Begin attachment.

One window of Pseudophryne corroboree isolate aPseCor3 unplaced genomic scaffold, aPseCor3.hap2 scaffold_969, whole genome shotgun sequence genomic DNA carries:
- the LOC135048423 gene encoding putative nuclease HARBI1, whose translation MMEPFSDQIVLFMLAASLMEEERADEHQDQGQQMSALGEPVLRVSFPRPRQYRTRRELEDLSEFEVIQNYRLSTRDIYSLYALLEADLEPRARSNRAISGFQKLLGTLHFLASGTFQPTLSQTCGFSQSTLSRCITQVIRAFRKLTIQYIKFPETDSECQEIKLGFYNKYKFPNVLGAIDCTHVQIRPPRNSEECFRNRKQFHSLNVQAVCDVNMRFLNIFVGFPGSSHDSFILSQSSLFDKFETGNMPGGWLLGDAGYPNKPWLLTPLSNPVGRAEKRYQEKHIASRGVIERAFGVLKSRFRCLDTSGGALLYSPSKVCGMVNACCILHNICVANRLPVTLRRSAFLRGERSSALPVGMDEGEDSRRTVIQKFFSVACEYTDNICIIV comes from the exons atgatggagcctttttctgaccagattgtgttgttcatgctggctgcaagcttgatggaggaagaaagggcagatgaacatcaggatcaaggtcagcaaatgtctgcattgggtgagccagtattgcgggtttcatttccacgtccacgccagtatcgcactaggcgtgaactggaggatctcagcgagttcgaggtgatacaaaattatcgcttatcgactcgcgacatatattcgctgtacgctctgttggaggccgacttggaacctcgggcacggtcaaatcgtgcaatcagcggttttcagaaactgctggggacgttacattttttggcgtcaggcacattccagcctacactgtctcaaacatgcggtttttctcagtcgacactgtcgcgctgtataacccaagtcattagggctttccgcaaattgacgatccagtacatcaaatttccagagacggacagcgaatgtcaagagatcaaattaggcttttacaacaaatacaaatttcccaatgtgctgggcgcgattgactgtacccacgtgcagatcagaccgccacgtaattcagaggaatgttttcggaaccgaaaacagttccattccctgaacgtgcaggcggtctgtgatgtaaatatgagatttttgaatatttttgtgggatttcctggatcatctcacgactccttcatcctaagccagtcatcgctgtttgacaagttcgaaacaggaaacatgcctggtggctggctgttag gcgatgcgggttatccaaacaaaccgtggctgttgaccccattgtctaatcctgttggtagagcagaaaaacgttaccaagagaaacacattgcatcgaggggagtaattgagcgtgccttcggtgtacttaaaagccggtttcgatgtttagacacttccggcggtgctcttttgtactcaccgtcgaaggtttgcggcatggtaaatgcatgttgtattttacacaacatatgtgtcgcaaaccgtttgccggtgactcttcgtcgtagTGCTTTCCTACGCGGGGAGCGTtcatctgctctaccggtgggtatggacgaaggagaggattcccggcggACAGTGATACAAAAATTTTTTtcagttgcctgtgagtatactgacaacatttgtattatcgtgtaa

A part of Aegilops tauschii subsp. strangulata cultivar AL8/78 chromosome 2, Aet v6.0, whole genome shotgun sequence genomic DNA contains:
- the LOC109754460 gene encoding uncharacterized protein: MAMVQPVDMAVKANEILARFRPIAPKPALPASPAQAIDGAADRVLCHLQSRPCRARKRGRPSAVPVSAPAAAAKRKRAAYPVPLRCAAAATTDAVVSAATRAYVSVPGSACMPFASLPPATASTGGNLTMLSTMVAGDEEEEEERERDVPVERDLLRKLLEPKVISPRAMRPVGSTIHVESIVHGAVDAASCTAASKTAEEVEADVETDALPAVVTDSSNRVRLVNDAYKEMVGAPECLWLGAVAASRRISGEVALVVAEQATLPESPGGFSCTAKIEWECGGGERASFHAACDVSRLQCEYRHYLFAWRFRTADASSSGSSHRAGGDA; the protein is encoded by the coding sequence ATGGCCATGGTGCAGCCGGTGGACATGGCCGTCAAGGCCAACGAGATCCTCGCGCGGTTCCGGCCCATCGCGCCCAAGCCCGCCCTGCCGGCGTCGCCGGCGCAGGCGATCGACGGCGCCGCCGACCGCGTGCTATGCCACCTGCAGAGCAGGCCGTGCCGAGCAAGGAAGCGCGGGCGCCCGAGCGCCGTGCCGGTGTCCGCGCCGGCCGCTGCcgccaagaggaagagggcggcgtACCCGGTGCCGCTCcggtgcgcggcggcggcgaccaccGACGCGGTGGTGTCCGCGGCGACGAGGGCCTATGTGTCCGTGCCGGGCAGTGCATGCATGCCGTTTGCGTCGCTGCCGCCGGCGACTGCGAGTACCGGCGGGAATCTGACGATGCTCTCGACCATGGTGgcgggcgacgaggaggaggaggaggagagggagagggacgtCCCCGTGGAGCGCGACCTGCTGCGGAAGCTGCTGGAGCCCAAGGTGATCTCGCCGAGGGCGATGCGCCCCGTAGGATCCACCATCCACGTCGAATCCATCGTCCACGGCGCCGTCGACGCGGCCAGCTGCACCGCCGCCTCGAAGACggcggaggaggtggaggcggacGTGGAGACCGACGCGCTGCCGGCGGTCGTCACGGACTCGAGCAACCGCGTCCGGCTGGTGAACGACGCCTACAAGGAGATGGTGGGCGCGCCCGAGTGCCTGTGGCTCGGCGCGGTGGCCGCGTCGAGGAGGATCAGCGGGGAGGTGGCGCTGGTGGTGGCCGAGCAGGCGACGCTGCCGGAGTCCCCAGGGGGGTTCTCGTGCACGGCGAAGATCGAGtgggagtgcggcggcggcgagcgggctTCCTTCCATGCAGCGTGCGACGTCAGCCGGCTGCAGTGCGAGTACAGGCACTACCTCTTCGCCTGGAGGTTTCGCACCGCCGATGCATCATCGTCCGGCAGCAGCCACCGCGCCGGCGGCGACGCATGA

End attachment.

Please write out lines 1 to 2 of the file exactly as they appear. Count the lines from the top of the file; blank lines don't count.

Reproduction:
One window of Pseudophryne corroboree isolate aPseCor3 unplaced genomic scaffold, aPseCor3.hap2 scaffold_969, whole genome shotgun sequence genomic DNA carries:
- the LOC135048423 gene encoding putative nuclease HARBI1, whose translation MMEPFSDQIVLFMLAASLMEEERADEHQDQGQQMSALGEPVLRVSFPRPRQYRTRRELEDLSEFEVIQNYRLSTRDIYSLYALLEADLEPRARSNRAISGFQKLLGTLHFLASGTFQPTLSQTCGFSQSTLSRCITQVIRAFRKLTIQYIKFPETDSECQEIKLGFYNKYKFPNVLGAIDCTHVQIRPPRNSEECFRNRKQFHSLNVQAVCDVNMRFLNIFVGFPGSSHDSFILSQSSLFDKFETGNMPGGWLLGDAGYPNKPWLLTPLSNPVGRAEKRYQEKHIASRGVIERAFGVLKSRFRCLDTSGGALLYSPSKVCGMVNACCILHNICVANRLPVTLRRSAFLRGERSSALPVGMDEGEDSRRTVIQKFFSVACEYTDNICIIV comes from the exons atgatggagcctttttctgaccagattgtgttgttcatgctggctgcaagcttgatggaggaagaaagggcagatgaacatcaggatcaaggtcagcaaatgtctgcattgggtgagccagtattgcgggtttcatttccacgtccacgccagtatcgcactaggcgtgaactggaggatctcagcgagttcgaggtgatacaaaattatcgcttatcgactcgcgacatatattcgctgtacgctctgttggaggccgacttggaacctcgggcacggtcaaatcgtgcaatcagcggttttcagaaactgctggggacgttacattttttggcgtcaggcacattccagcctacactgtctcaaacatgcggtttttctcagtcgacactgtcgcgctgtataacccaagtcattagggctttccgcaaattgacgatccagtacatcaaatttccagagacggacagcgaatgtcaagagatcaaattaggcttttacaacaaatacaaatttcccaatgtgctgggcgcgattgactgtacccacgtgcagatcagaccgccacgtaattcagaggaatgttttcggaaccgaaaacagttccattccctgaacgtgcaggcggtctgtgatgtaaatatgagatttttgaatatttttgtgggatttcctggatcatctcacgactccttcatcctaagccagtcatcgctgtttgacaagttcgaaacaggaaacatgcctggtggctggctgttag gcgatgcgggttatccaaacaaaccgtggctgttgaccccattgtctaatcctgttggtagagcagaaaaacgttaccaagagaaacacattgcatcgaggggagtaattgagcgtgccttcggtgtacttaaaagccggtttcgatgtttagacacttccggcggtgctcttttgtactcaccgtcgaaggtttgcggcatggtaaatgcatgttgtattttacacaacatatgtgtcgcaaaccgtttgccggtgactcttcgtcgtagTGCTTTCCTACGCGGGGAGCGTtcatctgctctaccggtgggtatggacgaaggagaggattcccggcggACAGTGATACAAAAATTTTTTtcagttgcctgtgagtatactgacaacatttgtattatcgtgtaa